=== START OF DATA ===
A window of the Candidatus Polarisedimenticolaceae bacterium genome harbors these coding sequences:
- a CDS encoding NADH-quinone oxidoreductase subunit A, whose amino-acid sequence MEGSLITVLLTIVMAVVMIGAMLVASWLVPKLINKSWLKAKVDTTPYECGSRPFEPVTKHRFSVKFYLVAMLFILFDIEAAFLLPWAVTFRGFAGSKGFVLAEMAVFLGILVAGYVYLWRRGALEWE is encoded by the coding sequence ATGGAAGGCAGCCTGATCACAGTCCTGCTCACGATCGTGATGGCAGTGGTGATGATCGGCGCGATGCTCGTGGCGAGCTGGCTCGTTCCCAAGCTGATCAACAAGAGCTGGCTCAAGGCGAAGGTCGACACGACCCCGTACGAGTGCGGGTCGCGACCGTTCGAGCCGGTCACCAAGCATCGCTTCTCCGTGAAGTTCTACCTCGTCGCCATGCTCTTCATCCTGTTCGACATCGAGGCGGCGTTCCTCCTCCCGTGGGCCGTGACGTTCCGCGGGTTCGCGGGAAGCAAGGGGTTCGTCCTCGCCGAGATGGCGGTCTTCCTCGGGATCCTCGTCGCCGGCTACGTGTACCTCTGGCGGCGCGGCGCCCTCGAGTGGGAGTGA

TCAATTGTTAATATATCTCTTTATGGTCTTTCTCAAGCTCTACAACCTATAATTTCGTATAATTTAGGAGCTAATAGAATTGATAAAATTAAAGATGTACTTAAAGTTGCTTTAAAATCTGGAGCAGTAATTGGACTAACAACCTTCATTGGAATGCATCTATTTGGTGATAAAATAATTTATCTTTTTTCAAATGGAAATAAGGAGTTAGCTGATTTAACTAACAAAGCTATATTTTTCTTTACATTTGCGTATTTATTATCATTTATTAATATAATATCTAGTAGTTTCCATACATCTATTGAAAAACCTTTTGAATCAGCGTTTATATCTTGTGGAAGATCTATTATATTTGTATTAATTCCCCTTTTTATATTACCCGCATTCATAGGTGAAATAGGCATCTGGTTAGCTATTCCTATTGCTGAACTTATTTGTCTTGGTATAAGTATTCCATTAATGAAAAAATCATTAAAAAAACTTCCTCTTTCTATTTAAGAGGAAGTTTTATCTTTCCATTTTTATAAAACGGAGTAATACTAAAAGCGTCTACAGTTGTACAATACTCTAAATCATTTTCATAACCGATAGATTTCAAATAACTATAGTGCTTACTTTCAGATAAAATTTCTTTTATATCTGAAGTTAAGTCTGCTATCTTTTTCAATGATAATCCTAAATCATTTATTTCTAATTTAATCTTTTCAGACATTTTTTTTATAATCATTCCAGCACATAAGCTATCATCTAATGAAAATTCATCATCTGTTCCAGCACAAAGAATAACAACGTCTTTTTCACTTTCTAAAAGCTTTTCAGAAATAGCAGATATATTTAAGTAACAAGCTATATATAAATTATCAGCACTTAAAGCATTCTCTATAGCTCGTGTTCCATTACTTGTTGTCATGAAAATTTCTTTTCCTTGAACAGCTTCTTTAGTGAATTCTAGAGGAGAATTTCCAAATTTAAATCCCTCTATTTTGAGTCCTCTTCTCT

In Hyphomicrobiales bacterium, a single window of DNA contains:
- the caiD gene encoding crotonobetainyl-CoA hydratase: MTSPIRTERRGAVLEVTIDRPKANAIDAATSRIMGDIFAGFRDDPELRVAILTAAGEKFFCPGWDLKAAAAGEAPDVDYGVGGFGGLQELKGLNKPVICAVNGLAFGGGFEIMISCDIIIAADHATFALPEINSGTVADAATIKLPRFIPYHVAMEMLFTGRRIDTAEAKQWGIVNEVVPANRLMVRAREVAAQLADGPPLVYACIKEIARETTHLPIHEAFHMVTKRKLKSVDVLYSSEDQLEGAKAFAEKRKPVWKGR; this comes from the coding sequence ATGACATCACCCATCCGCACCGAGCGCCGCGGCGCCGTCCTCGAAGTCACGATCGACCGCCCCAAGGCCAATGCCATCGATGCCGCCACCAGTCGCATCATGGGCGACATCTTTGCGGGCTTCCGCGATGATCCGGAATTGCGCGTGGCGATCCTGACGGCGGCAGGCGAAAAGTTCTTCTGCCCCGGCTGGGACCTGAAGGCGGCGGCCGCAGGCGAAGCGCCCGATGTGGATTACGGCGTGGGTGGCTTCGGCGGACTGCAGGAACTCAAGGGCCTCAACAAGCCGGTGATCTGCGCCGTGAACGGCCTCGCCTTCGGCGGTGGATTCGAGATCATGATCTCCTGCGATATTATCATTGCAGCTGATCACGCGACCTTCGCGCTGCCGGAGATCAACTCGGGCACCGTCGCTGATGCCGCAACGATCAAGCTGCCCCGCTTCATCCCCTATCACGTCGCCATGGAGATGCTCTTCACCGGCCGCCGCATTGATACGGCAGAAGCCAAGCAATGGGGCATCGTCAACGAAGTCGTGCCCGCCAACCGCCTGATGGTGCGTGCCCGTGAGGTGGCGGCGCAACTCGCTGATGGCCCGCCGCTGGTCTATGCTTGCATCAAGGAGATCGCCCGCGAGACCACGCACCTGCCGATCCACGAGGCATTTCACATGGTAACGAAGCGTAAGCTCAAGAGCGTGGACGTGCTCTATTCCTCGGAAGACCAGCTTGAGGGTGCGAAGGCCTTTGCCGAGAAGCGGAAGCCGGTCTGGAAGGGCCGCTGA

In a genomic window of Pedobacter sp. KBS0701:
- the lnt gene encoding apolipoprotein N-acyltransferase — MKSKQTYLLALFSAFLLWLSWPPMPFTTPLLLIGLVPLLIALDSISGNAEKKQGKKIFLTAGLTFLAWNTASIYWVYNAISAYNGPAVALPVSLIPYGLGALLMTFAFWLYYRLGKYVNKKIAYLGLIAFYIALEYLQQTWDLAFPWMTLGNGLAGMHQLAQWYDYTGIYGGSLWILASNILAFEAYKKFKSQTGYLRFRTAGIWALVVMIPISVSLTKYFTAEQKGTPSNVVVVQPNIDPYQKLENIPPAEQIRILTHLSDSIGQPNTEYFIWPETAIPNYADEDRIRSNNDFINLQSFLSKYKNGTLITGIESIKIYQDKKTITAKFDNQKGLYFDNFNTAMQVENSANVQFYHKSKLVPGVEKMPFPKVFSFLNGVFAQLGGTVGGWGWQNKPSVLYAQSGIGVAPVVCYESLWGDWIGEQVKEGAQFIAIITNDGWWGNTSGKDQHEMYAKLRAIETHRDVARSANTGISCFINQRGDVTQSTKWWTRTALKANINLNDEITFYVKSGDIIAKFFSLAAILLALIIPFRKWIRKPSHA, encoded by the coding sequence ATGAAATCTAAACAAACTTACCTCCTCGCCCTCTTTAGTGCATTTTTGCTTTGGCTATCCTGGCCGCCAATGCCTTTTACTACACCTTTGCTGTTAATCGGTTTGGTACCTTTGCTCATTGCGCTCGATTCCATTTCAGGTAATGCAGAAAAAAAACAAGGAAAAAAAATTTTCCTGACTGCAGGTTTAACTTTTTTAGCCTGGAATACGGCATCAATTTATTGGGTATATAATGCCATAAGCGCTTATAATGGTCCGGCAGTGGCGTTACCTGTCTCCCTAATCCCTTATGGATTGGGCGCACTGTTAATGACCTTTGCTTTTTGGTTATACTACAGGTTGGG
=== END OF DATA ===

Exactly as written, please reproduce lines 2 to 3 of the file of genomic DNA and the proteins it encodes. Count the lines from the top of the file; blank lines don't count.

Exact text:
- a CDS encoding NADH-quinone oxidoreductase subunit A, whose amino-acid sequence MEGSLITVLLTIVMAVVMIGAMLVASWLVPKLINKSWLKAKVDTTPYECGSRPFEPVTKHRFSVKFYLVAMLFILFDIEAAFLLPWAVTFRGFAGSKGFVLAEMAVFLGILVAGYVYLWRRGALEWE is encoded by the coding sequence ATGGAAGGCAGCCTGATCACAGTCCTGCTCACGATCGTGATGGCAGTGGTGATGATCGGCGCGATGCTCGTGGCGAGCTGGCTCGTTCCCAAGCTGATCAACAAGAGCTGGCTCAAGGCGAAGGTCGACACGACCCCGTACGAGTGCGGGTCGCGACCGTTCGAGCCGGTCACCAAGCATCGCTTCTCCGTGAAGTTCTACCTCGTCGCCATGCTCTTCATCCTGTTCGACATCGAGGCGGCGTTCCTCCTCCCGTGGGCCGTGACGTTCCGCGGGTTCGCGGGAAGCAAGGGGTTCGTCCTCGCCGAGATGGCGGTCTTCCTCGGGATCCTCGTCGCCGGCTACGTGTACCTCTGGCGGCGCGGCGCCCTCGAGTGGGAGTGA

TCAATTGTTAATATATCTCTTTATGGTCTTTCTCAAGCTCTACAACCTATAATTTCGTATAATTTAGGAGCTAATAGAATTGATAAAATTAAAGATGTACTTAAAGTTGCTTTAAAATCTGGAGCAGTAATTGGACTAACAACCTTCATTGGAATGCATCTATTTGGTGATAAAATAATTTATCTTTTTTCAAATGGAAATAAGGAGTTAGCTGATTTAACTAACAAAGCTATATTTTTCTTTACATTTGCGTATTTATTATCATTTATTAATATAATATCTAGTAGTTTCCATACATCTATTGAAAAACCTTTTGAATCAGCGTTTATATCTTGTGGAAGATCTATTATATTTGTATTAATTCCCCTTTTTATATTACCCGCATTCATAGGTGAAATAGGCATCTGGTTAGCTATTCCTATTGCTGAACTTATTTGTCTTGGTATAAGTATTCCATTAATGAAAAAATCATTAAAAAAACTTCCTCTTTCTATTTAAGAGGAAGTTTTATCTTTCCATTTTTATAAAACGGAGTAATACTAAAAGCGTCTACAGTTGTACAATACTCTAAATCATTTTCATAACCGATAGATTTCAAATAACTATAGTGCTTACTTTCAGATAAAATTTCTTTTATATCTGAAGTTAAGTCTGCTATCTTTTTCAATGATAATCCTAAATCATTTATTTCTAATTTAATCTTTTCAGACATTTTTTTTATAATCATTCCAGCACATAAGCTATCATCTAATGAAAATTCATCATCTGTTCCAGCACAAAGAATAACAACGTCTTTTTCACTTTCTAAAAGCTTTTCAGAAATAGCAGATATATTTAAGTAACAAGCTATATATAAATTATCAGCACTTAAAGCATTCTCTATAGCTCGTGTTCCATTACTTGTTGTCATGAAAATTTCTTTTCCTTGAACAGCTTCTTTAGTGAATTCTAGAGGAGAATTTCCAAATTTAAATCCCTCTATTTTGAGTCCTCTTCTCT